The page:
Thursday, June 18, 2015

Maya Angelou And The Catawba

Pace our recent discussions about Shakespeare as a dead, white male who could be safely ignored because of his association with racist imperialists, I had planned to blog about how we could do the same to Maya Angelou as she was the beneficiary of similar racist imperialism.

When she died, Maya was living in North Carolina and enjoyed all manner of conveniences unknown to the Native Americans whose land she had stolen, if only through a long sequence of financial transactions dating back several centuries. Rather than do the right thing and return the land to the Native Americans, she lived there, a gross insult to the noble people who would have owned the land had they not been slaughtered or evicted. For all intents and purposes, Maya's as guilty as old Will.

The exercise researching the post was revealing. The Catawba Indians occupied that part of North Carolina when the Euros arrived. Here's a little bit about the Catawba.
Catawba warriors were known as the fiercest in the land. The tribe claimed at least eleven other tribes as enemies.
Why were they fighting 11 other tribes? One presumes that the Catawba were racist imperialists as well, otherwise conflict would have been unnecessary and/or resolved by negotiations. Despite this and despite Maya using their land without paying them for it, neither they nor Maya are castigated as the villains they must surely be.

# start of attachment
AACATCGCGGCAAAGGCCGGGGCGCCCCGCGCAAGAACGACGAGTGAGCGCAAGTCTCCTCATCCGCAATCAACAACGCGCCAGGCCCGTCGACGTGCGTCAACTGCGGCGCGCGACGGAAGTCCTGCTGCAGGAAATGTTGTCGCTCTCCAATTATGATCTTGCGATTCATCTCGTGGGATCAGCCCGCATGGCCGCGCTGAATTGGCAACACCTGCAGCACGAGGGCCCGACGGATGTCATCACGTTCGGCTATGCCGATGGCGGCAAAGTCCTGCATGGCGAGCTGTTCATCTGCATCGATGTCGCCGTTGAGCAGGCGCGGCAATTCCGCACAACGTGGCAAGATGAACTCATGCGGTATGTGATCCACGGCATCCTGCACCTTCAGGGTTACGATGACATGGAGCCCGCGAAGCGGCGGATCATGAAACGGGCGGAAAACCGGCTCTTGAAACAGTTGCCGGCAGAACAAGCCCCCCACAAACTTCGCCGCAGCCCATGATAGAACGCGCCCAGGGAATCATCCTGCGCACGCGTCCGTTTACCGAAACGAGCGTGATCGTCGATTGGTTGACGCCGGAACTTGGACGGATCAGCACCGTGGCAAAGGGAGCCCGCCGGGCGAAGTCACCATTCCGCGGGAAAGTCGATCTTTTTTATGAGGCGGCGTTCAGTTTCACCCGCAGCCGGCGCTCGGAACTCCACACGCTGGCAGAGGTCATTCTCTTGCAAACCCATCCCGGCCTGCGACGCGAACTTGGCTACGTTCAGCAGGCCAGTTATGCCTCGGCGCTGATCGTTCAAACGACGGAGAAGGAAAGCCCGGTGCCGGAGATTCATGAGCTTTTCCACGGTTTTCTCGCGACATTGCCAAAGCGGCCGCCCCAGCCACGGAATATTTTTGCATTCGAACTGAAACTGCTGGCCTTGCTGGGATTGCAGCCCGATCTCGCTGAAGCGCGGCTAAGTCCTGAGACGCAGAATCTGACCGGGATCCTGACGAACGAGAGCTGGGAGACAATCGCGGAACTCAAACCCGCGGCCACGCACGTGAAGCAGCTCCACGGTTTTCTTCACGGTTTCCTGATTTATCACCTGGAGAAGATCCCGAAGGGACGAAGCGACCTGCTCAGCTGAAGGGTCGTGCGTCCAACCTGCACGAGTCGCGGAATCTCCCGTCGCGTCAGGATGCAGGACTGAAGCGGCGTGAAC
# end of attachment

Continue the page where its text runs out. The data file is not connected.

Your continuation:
Of course they're not. Maya Angelou was born into poverty and racism. She became a successful artist despite all kinds of disadvantages. The Catawba were doing what made sense to them to survive and flourish. William Shakespeare and the English were no different. We hate Shakespeare and the English, but admire Maya and the Catawba because we're supposed to.

Our political correctness mania isn't about dead, white males, it's about us. It's a way for people to preen and pose and put on airs of pious indignation, showing off for everyone else. It's a fashion statement, not an intellectual movement.
It's not a very attractive fashion statement, either.


Trigger Warning said...

Interesting choice of persons. Maya Angelou demanded that people call her "Dr" Angelou, but she was not. Normally, we call people like that "impostors" or "crazy". In her case, we put her face on a stamp alongside a quote that was plagarized from another woman.

Nothing in Progressostan it what it seems. It is a Wonderland of Lies.

K T Cat said...

I chose Maya only because the name was familiar and she was an icon to the intelligentsia, someone they would never, ever think of dismissing like they do Shakespeare, Dickens or the rest. Given her achievements and background, I'm disinclined to find reasons to criticize her. The unaccomplished herd of PC sheep that cultivate the lies you speak of are a different matter entirely.